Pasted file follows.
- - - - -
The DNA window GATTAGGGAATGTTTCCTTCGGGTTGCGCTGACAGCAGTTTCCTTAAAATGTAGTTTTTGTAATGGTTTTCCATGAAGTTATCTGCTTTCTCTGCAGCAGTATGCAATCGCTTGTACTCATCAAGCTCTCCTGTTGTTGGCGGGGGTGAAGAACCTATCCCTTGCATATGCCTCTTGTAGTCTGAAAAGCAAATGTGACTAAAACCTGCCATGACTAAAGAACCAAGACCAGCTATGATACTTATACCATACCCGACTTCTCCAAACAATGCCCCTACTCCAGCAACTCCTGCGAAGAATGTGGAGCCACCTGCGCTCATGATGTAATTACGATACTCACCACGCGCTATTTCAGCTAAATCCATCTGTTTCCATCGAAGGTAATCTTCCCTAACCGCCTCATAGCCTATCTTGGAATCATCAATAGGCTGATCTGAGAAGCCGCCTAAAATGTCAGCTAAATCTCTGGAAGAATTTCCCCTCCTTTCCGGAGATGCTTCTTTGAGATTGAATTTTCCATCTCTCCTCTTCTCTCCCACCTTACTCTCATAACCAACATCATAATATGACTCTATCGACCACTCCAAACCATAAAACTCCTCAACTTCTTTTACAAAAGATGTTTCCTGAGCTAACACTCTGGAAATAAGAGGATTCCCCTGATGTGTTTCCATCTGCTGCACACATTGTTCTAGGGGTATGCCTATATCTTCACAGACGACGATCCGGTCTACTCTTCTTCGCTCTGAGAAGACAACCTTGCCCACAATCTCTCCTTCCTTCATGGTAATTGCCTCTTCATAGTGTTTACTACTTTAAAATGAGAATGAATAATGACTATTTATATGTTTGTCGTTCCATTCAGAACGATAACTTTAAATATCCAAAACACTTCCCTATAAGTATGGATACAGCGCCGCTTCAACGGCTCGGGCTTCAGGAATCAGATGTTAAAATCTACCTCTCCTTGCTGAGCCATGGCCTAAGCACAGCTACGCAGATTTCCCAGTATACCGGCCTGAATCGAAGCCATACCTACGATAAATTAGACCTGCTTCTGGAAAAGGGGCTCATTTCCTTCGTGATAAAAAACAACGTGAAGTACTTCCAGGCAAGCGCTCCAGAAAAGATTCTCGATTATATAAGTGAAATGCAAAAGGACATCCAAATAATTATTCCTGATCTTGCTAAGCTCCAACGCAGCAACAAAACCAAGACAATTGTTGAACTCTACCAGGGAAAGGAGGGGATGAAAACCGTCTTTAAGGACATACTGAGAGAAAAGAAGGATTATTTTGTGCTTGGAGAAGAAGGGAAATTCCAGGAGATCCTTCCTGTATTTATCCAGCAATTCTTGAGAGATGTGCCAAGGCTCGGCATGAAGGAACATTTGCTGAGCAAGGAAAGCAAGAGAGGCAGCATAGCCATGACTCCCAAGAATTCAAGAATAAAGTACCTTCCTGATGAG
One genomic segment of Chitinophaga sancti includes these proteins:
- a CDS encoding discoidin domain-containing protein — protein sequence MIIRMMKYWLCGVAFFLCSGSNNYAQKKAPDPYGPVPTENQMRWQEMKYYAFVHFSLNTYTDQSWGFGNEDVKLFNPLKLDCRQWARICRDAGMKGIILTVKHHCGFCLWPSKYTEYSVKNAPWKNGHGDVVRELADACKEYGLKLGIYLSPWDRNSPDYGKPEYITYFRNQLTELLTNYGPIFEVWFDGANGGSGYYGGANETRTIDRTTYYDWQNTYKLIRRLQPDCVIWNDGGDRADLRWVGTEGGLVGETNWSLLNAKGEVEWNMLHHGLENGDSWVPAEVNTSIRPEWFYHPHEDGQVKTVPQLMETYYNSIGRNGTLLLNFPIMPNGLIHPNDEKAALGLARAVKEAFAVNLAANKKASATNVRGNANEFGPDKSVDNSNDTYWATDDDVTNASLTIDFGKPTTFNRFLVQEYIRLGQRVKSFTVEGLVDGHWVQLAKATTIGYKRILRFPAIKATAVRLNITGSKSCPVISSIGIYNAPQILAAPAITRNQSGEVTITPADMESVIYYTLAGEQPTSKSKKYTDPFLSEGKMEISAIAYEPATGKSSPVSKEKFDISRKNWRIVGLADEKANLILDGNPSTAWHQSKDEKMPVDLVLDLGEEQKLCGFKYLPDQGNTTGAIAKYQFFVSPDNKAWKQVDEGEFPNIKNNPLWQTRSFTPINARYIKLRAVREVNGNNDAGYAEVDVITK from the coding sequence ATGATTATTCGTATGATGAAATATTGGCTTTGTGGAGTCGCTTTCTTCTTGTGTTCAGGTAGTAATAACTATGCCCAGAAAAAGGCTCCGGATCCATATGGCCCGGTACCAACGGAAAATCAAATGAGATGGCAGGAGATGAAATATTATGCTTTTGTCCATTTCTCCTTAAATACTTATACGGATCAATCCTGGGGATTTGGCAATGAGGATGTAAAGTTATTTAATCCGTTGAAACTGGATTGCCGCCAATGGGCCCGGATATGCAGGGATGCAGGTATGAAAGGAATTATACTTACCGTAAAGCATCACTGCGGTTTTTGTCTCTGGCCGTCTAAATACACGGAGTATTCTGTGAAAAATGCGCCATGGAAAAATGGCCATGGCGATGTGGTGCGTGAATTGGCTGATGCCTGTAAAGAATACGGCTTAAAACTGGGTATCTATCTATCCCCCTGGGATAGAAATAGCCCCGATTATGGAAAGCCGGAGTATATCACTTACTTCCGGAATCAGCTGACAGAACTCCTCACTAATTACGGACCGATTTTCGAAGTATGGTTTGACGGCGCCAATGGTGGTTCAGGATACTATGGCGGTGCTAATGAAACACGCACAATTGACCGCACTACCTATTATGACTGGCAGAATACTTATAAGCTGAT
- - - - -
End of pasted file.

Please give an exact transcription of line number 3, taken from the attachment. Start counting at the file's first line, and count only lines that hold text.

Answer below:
- a CDS encoding discoidin domain-containing protein — protein sequence MIIRMMKYWLCGVAFFLCSGSNNYAQKKAPDPYGPVPTENQMRWQEMKYYAFVHFSLNTYTDQSWGFGNEDVKLFNPLKLDCRQWARICRDAGMKGIILTVKHHCGFCLWPSKYTEYSVKNAPWKNGHGDVVRELADACKEYGLKLGIYLSPWDRNSPDYGKPEYITYFRNQLTELLTNYGPIFEVWFDGANGGSGYYGGANETRTIDRTTYYDWQNTYKLIRRLQPDCVIWNDGGDRADLRWVGTEGGLVGETNWSLLNAKGEVEWNMLHHGLENGDSWVPAEVNTSIRPEWFYHPHEDGQVKTVPQLMETYYNSIGRNGTLLLNFPIMPNGLIHPNDEKAALGLARAVKEAFAVNLAANKKASATNVRGNANEFGPDKSVDNSNDTYWATDDDVTNASLTIDFGKPTTFNRFLVQEYIRLGQRVKSFTVEGLVDGHWVQLAKATTIGYKRILRFPAIKATAVRLNITGSKSCPVISSIGIYNAPQILAAPAITRNQSGEVTITPADMESVIYYTLAGEQPTSKSKKYTDPFLSEGKMEISAIAYEPATGKSSPVSKEKFDISRKNWRIVGLADEKANLILDGNPSTAWHQSKDEKMPVDLVLDLGEEQKLCGFKYLPDQGNTTGAIAKYQFFVSPDNKAWKQVDEGEFPNIKNNPLWQTRSFTPINARYIKLRAVREVNGNNDAGYAEVDVITK from the coding sequence ATGATTATTCGTATGATGAAATATTGGCTTTGTGGAGTCGCTTTCTTCTTGTGTTCAGGTAGTAATAACTATGCCCAGAAAAAGGCTCCGGATCCATATGGCCCGGTACCAACGGAAAATCAAATGAGATGGCAGGAGATGAAATATTATGCTTTTGTCCATTTCTCCTTAAATACTTATACGGATCAATCCTGGGGATTTGGCAATGAGGATGTAAAGTTATTTAATCCGTTGAAACTGGATTGCCGCCAATGGGCCCGGATATGCAGGGATGCAGGTATGAAAGGAATTATACTTACCGTAAAGCATCACTGCGGTTTTTGTCTCTGGCCGTCTAAATACACGGAGTATTCTGTGAAAAATGCGCCATGGAAAAATGGCCATGGCGATGTGGTGCGTGAATTGGCTGATGCCTGTAAAGAATACGGCTTAAAACTGGGTATCTATCTATCCCCCTGGGATAGAAATAGCCCCGATTATGGAAAGCCGGAGTATATCACTTACTTCCGGAATCAGCTGACAGAACTCCTCACTAATTACGGACCGATTTTCGAAGTATGGTTTGACGGCGCCAATGGTGGTTCAGGATACTATGGCGGTGCTAATGAAACACGCACAATTGACCGCACTACCTATTATGACTGGCAGAATACTTATAAGCTGAT